Erie County, which offers free training in opioid overdose recognition and the use of naloxone, wants the drug readily available in the community. And some note that in Buffalo, which also has a paid fire department, city police officers carry the rescue drug.

"This is strictly first aid, it's whoever gets there first. We don't think twice about teaching CPR," said Cheryll Moore, Erie County medical care administrator who conducts training in the use of the rescue drug. "We want to get someone breathing as soon as possible."

The City of Tonawanda is 3.9 square miles, said Capt. Fredric Foels, and city firefighters respond to calls.

"We're not really rural or spread out, and we have the luxury of a paid fire department," he said.

West Seneca and Orchard Park police chiefs said that while the drug is provided free to first responders, that may not always be the case.

"At some particular point, it will not be free anymore and if we begin the program, the taxpayers of West Seneca will bear the cost. I've been involved in other programs through the county where that has happened," West Seneca Police Chief Daniel Denz said, "and traditionally that will happen again."

Orchard Park Police Chief Mark Pacholec sees the same issue with funding being discontinued. In addition to the cost of the drug, he sees a cost for annual training of officers to administer the drug. Police officers are called on everything from crisis intervention to social work, when the primary mission is to protect the public, Pacholec said.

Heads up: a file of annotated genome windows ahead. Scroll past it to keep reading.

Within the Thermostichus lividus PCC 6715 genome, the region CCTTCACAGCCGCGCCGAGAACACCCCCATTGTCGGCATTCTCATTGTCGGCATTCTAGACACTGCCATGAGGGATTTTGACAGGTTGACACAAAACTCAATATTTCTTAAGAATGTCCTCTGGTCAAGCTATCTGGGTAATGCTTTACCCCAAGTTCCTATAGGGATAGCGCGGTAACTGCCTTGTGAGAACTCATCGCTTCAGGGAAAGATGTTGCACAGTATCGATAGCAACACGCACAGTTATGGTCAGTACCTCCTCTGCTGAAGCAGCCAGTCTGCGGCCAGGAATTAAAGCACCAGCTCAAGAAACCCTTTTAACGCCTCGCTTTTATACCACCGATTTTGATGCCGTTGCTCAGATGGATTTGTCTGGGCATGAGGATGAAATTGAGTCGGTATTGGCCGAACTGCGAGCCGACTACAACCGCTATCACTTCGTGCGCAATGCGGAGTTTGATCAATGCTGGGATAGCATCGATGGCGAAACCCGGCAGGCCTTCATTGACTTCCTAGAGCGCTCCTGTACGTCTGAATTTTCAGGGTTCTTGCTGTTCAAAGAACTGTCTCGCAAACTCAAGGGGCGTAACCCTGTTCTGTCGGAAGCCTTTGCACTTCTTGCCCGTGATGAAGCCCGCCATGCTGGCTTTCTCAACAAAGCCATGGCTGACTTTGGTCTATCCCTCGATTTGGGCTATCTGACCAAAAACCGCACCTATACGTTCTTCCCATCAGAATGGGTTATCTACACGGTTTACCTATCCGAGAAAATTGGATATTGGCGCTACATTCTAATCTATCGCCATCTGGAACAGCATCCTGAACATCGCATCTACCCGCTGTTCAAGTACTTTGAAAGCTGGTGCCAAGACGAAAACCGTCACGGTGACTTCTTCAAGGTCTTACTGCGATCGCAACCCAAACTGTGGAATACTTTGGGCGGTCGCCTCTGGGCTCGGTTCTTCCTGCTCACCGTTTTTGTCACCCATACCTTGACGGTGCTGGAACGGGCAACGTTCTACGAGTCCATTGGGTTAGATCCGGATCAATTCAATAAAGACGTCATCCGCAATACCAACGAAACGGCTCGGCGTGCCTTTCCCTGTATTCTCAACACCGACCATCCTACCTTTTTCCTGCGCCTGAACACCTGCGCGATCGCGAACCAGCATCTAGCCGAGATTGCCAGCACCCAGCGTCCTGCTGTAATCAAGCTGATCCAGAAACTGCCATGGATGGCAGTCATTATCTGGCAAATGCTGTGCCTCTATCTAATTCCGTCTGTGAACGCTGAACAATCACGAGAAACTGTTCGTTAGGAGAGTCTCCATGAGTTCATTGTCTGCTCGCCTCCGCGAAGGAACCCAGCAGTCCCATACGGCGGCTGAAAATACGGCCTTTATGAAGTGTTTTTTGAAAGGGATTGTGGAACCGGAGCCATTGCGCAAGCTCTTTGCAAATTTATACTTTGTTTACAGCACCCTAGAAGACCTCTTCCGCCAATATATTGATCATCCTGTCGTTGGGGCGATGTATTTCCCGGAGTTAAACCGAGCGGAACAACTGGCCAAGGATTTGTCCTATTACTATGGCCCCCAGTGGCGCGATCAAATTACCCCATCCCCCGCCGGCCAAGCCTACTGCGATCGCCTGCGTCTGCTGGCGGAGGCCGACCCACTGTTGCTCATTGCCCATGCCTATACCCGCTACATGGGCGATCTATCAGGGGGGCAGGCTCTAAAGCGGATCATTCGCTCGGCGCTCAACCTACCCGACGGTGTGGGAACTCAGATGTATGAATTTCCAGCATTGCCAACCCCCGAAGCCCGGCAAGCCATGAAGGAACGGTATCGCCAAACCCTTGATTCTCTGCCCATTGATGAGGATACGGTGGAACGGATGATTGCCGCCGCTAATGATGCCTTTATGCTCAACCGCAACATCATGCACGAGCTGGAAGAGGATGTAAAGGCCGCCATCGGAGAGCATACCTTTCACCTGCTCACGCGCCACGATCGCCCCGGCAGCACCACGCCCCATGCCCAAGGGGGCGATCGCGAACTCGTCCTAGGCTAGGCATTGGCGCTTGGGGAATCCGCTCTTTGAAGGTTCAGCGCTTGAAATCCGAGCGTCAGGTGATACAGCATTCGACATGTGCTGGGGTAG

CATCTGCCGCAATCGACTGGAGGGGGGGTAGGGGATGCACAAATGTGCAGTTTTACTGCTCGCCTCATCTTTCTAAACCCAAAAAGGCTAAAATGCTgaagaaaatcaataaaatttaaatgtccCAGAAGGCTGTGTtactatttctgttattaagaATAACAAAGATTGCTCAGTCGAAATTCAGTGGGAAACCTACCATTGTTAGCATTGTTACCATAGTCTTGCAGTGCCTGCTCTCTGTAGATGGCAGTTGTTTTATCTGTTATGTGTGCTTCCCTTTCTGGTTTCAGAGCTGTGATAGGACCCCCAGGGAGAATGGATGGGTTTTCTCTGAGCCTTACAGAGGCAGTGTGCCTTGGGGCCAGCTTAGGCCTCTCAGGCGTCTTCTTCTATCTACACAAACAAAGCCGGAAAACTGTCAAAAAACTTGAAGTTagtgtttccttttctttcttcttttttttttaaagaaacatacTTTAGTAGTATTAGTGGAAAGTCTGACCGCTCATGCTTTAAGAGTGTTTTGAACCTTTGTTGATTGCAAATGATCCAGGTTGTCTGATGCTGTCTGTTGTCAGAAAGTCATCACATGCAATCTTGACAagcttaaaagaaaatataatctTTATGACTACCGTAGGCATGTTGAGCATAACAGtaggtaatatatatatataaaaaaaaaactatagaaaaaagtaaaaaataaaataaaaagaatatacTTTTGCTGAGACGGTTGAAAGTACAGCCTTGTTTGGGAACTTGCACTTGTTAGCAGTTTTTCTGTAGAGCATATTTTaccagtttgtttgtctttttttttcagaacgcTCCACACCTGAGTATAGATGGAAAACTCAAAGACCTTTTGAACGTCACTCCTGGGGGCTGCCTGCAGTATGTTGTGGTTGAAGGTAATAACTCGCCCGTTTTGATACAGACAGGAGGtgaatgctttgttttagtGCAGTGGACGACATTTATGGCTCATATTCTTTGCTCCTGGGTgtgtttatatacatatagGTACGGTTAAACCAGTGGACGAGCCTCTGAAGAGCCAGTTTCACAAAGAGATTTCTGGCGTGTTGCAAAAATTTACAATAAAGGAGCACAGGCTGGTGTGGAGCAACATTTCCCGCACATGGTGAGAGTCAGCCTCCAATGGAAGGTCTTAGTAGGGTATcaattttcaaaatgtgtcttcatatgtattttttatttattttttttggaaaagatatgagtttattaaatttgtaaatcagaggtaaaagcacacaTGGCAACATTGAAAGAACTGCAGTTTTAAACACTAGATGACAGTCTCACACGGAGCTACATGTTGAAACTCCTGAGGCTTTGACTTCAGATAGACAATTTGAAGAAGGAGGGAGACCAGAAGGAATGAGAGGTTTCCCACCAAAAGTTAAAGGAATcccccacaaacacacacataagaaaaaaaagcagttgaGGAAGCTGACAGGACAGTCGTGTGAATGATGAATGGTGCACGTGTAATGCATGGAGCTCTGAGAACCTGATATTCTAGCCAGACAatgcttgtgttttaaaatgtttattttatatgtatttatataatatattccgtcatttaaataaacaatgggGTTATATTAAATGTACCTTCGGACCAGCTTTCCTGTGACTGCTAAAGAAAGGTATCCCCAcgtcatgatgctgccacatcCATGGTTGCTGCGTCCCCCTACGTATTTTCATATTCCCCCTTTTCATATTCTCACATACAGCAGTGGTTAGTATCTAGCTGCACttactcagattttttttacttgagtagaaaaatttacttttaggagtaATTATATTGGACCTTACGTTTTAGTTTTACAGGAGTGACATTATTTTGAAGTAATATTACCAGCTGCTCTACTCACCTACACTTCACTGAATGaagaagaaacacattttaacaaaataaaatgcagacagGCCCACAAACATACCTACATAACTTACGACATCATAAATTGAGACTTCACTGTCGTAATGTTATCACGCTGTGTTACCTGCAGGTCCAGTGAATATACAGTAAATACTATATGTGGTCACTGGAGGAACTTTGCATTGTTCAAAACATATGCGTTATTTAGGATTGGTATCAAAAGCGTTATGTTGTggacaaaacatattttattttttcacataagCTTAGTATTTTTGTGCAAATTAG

"You can't be the master of all these things," Pacholec said. "If you want us to do our primary mission and do it well, that’s what we have to do."

"Today you're a marriage counselor, you’re a grief counselor. There's a lot of things they barely touch on in the academy," Michel, the Lackawanna chief, said of modern policing.

In the Town of Tonawanda, the paramedics unit operates within the police department and responds to calls with naloxone.

"We have a better system in place. We feel our system is adequate to effective handle the overdoses," paramedic supervisor Michael Baumgartner said.

"The need for us to carry them in the patrol car is never an issue," Tonawanda's Police Lt. Thomas Haynes said.

Denz said West Seneca partners with the Drug Enforcement Administration, conducts drug drop-offs, and regularly examines its programming.

"It is not because we are turning a cold shoulder to any of this stuff. It is because right now, our model in our town for the first aid response, for the interdiction, that you're concerned about at the first aid level, is working," he said.

Erie County has made training people in administering naloxone a priority.

"This is a community response, we're all in this together. This is what's out there, this is how we save lives," Moore, of Erie County, said. "No one is asking them to become medical providers. It's just another tool in their belts."

More than 600 law enforcement agencies in New York have been trained and more than 230 had submitted usage reports to the state Department of Health in a three-year period ending in April 2017. The drug also is available without prescription in more than 2,000 pharmacies throughout the state, for those at risk of an overdose, or their family or friends.

Parents who have lost a child an overdose don't want any other parent to lose a loved one. That's why the mothers talked to the town boards in West Seneca and Orchard Park.

"We are asking for you to partner with us, in an attempt to try to save the residents of your community, of our community," Smith said. "Because there's no point in losing this number of people."